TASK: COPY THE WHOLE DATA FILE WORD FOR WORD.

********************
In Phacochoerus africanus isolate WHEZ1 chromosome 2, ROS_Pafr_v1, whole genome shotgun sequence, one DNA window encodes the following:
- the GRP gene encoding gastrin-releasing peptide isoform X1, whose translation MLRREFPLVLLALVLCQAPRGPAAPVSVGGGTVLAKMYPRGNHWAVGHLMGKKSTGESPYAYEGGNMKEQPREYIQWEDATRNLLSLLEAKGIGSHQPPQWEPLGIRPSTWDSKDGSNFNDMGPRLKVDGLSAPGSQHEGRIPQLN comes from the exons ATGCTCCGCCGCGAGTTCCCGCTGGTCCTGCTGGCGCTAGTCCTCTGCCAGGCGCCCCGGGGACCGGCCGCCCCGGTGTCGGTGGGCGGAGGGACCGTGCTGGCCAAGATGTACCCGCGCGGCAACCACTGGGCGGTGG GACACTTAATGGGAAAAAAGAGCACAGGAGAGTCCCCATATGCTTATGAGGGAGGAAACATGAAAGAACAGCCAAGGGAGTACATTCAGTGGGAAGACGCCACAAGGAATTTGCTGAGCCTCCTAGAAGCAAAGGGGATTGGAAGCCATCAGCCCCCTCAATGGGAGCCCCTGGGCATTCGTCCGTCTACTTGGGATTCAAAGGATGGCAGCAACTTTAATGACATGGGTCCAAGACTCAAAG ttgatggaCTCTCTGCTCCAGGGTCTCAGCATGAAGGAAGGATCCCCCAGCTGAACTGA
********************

In Phacochoerus africanus isolate WHEZ1 chromosome 2, ROS_Pafr_v1, whole genome shotgun sequence, one DNA window encodes the following:
- the GRP gene encoding gastrin-releasing peptide isoform X1, whose translation MLRREFPLVLLALVLCQAPRGPAAPVSVGGGTVLAKMYPRGNHWAVGHLMGKKSTGESPYAYEGGNMKEQPREYIQWEDATRNLLSLLEAKGIGSHQPPQWEPLGIRPSTWDSKDGSNFNDMGPRLKVDGLSAPGSQHEGRIPQLN comes from the exons ATGCTCCGCCGCGAGTTCCCGCTGGTCCTGCTGGCGCTAGTCCTCTGCCAGGCGCCCCGGGGACCGGCCGCCCCGGTGTCGGTGGGCGGAGGGACCGTGCTGGCCAAGATGTACCCGCGCGGCAACCACTGGGCGGTGG GACACTTAATGGGAAAAAAGAGCACAGGAGAGTCCCCATATGCTTATGAGGGAGGAAACATGAAAGAACAGCCAAGGGAGTACATTCAGTGGGAAGACGCCACAAGGAATTTGCTGAGCCTCCTAGAAGCAAAGGGGATTGGAAGCCATCAGCCCCCTCAATGGGAGCCCCTGGGCATTCGTCCGTCTACTTGGGATTCAAAGGATGGCAGCAACTTTAATGACATGGGTCCAAGACTCAAAG ttgatggaCTCTCTGCTCCAGGGTCTCAGCATGAAGGAAGGATCCCCCAGCTGAACTGA